My heart swells from the goodness and kindness of the African people. Seeing the smiles on children’s faces, hearing them say ‘Welcome’, and experiencing the friendly waves from the locals, I feel an indescribable warmth and deep joy. Time and time again, I’ve found myself overwhelmed by the kindness and hospitality of the African people: from the taxi driver in Cairo who accompanied me on foot through the busy streets of old Cairo, looking after me as if I was his own personal guest; the Ethiopian tour guide who offered me his hoodie jacket, when he sensed I was cold; the driver and passengers of a public van who patiently waited for me to get my visitor’s visa at the border between Swaziland and Mozambique; the campsite security guard who made me traditional Mauritanian tea, when I had trouble sleeping; the Togolese student who gave me his own precious repellent spray, when he saw I was being bitten by mosquitoes, and then who later cooked dinner for me, when I told him I wanted to try some Togolese dishes. I’ve experienced so much kindness from the people that I’ve met during my journey. I’ve been made to feel welcome and special, and my trust in the goodness of humanity has been restored, by experiencing the kindness of so many people.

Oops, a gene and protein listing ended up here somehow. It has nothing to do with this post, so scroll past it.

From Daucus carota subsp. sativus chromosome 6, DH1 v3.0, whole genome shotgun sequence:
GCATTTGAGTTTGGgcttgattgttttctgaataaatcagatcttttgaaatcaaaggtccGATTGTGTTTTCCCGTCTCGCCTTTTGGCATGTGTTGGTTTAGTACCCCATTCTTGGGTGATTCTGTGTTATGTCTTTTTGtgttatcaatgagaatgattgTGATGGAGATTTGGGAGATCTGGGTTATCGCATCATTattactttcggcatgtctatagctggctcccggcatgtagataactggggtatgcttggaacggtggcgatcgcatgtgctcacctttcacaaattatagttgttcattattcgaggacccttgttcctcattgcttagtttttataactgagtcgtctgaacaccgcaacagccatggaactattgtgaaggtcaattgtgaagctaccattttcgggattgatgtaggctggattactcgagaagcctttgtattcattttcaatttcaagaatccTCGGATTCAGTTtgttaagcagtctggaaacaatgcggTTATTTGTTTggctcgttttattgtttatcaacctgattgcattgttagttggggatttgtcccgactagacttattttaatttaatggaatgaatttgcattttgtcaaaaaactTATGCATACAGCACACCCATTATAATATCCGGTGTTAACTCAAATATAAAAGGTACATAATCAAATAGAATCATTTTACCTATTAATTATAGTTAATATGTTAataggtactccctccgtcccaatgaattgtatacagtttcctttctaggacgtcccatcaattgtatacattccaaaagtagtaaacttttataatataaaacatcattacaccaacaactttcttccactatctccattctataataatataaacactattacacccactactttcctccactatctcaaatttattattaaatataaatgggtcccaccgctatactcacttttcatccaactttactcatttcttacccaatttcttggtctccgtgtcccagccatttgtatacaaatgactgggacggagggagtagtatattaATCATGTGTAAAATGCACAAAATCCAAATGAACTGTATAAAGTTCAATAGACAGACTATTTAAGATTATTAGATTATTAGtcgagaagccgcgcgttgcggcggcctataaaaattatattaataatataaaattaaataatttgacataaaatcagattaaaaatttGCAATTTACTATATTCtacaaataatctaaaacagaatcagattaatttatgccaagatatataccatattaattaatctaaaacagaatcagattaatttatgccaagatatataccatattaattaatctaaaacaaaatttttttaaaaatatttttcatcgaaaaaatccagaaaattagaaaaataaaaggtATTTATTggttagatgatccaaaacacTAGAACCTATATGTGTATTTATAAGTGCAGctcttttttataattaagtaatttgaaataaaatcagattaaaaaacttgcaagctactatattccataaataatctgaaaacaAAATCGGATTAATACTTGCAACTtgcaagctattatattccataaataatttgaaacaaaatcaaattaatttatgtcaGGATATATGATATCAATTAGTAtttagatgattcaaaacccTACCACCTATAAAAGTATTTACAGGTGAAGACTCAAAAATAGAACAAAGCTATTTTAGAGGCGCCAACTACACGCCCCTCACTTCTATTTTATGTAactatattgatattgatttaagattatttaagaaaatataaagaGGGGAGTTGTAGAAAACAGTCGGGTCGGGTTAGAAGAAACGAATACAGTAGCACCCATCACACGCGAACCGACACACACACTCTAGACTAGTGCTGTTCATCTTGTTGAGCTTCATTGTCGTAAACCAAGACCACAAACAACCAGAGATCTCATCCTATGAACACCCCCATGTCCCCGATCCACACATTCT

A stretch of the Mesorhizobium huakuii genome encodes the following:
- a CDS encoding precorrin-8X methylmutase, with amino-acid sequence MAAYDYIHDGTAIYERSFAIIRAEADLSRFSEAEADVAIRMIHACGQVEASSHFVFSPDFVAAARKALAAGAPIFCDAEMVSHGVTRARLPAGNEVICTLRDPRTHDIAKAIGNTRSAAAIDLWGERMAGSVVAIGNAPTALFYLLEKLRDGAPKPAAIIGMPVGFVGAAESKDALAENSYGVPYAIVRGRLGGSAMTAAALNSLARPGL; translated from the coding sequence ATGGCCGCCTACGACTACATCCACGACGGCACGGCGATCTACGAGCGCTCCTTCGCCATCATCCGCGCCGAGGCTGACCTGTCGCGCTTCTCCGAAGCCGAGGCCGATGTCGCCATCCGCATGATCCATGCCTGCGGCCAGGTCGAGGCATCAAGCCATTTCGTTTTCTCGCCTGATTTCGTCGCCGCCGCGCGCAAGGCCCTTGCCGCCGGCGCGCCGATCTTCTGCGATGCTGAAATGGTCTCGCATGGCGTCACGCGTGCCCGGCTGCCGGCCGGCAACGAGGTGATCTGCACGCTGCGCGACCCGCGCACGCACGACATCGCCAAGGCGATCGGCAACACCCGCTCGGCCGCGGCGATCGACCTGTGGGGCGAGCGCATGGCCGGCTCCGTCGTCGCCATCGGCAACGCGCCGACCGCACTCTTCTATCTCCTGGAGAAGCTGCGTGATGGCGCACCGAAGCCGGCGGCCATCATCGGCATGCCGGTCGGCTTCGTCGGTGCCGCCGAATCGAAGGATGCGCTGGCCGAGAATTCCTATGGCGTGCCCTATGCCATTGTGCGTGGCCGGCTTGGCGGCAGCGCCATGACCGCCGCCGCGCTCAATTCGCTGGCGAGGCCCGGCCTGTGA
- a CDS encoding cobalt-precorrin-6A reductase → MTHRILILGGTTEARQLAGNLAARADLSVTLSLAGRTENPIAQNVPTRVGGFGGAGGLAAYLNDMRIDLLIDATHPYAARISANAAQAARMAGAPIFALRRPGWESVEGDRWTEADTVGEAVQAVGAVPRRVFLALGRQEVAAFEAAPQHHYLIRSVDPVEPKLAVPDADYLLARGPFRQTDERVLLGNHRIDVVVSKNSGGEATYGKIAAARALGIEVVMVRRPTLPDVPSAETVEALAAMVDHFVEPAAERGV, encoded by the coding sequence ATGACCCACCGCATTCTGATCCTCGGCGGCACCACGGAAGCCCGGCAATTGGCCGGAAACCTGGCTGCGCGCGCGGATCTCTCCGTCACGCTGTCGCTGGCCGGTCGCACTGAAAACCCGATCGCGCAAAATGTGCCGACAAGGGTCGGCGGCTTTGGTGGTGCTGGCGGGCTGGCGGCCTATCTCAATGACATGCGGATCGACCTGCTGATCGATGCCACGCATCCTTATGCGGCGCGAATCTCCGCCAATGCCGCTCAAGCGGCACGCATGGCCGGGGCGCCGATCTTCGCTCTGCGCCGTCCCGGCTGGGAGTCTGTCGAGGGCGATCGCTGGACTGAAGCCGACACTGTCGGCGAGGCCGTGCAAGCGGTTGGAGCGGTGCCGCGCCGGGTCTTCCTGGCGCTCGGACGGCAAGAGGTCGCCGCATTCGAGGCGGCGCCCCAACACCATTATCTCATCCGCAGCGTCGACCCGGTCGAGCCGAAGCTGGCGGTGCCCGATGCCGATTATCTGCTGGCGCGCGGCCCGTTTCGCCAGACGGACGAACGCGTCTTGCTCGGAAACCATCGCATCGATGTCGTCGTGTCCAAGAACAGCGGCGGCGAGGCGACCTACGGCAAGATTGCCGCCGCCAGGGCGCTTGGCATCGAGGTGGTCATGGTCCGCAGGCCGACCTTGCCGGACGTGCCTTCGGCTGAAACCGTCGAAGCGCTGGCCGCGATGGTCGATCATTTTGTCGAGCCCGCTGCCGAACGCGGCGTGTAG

My soul is constantly stirred and roused. Upon reaching the top of Dune 45 in Sossuvlei in the Namib Desert, I was spellbound by the light that had set the desert on fire as the sun rose. When I trekked the forsaken deserts of Sudan, in search of the disintegrating Nubian pyramids, my soul was roused. When I slept under the star-studded skies in Mauritania and saw the desert night sky ablaze with shooting stars, my soul stirred, and it brought me to tears.
What are three of your favourite travel moments, and why?